Year of Service


CPCC wants to say, “thank you” to the community that has supported the College so strongly over the past five decades. That’s why employees, students and alumni are encouraged to sign a Year of Service pledge. CPCC family members already give countless hours to the Charlotte community but we want to make a special effort in 2013 to volunteer even more in honor of our 50th anniversary.

Please consider signing the Year of Service pledge to give 50 hours of service this year in honor CPCC's 50th anniversary and then log your volunteer hours from Jan. 1 – Dec. 31, 2013. You’ll be eligible for great prizes!

Volunteer Log Guidelines
The log contains instructions and tips for logging service hours. Below are general guidelines to keep in mind.

  1. Enter your volunteer hours every month for each organization benefiting from your service. So, if you served Habitat for Humanity 2.5 hours and Ronald McDonald House for 3 hours during the last month, you would complete the Volunteer Log twice, once for Habitat hours and once for Ronald McDonald House volunteer work.
  2. Eligible service hours include hours spent in service to any unmet community need in any location. The activity must provide a direct benefit for a nonprofit entity or a group of underserved individuals. Preferably the service will be in Mecklenburg county, but service in any location counts.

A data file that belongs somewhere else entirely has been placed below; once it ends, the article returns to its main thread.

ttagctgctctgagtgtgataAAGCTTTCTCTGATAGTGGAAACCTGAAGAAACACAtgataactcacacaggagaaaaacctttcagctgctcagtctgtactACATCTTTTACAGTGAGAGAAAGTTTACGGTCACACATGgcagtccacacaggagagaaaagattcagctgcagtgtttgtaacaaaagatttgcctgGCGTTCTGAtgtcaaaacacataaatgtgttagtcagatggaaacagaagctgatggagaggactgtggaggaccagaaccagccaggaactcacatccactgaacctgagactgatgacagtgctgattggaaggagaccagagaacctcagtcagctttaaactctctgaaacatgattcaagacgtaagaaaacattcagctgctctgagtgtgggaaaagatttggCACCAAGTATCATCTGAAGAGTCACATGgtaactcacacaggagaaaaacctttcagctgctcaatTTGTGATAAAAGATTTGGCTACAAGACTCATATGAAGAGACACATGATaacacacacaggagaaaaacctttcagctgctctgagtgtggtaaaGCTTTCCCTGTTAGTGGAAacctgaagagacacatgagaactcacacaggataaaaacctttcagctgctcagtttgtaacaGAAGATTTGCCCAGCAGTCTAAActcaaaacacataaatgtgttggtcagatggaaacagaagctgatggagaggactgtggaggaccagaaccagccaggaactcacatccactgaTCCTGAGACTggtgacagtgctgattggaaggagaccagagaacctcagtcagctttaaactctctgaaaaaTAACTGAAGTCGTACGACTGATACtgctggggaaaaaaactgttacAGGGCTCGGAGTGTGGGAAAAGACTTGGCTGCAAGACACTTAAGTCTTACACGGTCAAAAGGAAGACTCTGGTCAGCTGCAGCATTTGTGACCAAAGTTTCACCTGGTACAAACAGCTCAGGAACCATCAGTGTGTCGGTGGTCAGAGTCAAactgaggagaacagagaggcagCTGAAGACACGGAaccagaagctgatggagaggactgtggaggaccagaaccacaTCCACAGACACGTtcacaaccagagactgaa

3. Service hours provided to labor unions, partisan political organizations, or religious activities do not qualify. If the service is provided to the community through these organizations, the volunteer hours count. If the service is provided to the organization or its cause, the service hours do not count. For example, ushering at church serves the religion and its followers, so the hours spent ushering will not count. However, if the church collects school supplies and hosts a Back-to-School bazaar and giveaway, the hours spent organizing, collecting, and disseminating the supplies all count. Log them!
  4. Direct service hours obviously count but so do hours you spend organizing, planning, or publicizing a service event. For example, if you organize a 5k race event, count all hours you spent planning, emailing, writing, calling, posting fliers, and/or setting up the event, as well as the actual event hours if you are present. As long as the meeting or work pertains to service and its execution, log the hours!
  5. The most important factor in determining an activity’s qualification is whether it serves an unmet need in the community. The goal of these guidelines is not to exclude any meaningful service, but rather, to provide a very basic framework for understanding service. If you feel an important service doesn’t meet these guidelines or if you have any questions, please contact us at

    Here’s a list of community partners from CPCC Service-Learning (based on type of service and communities served) to provide options or ideas for service, if needed.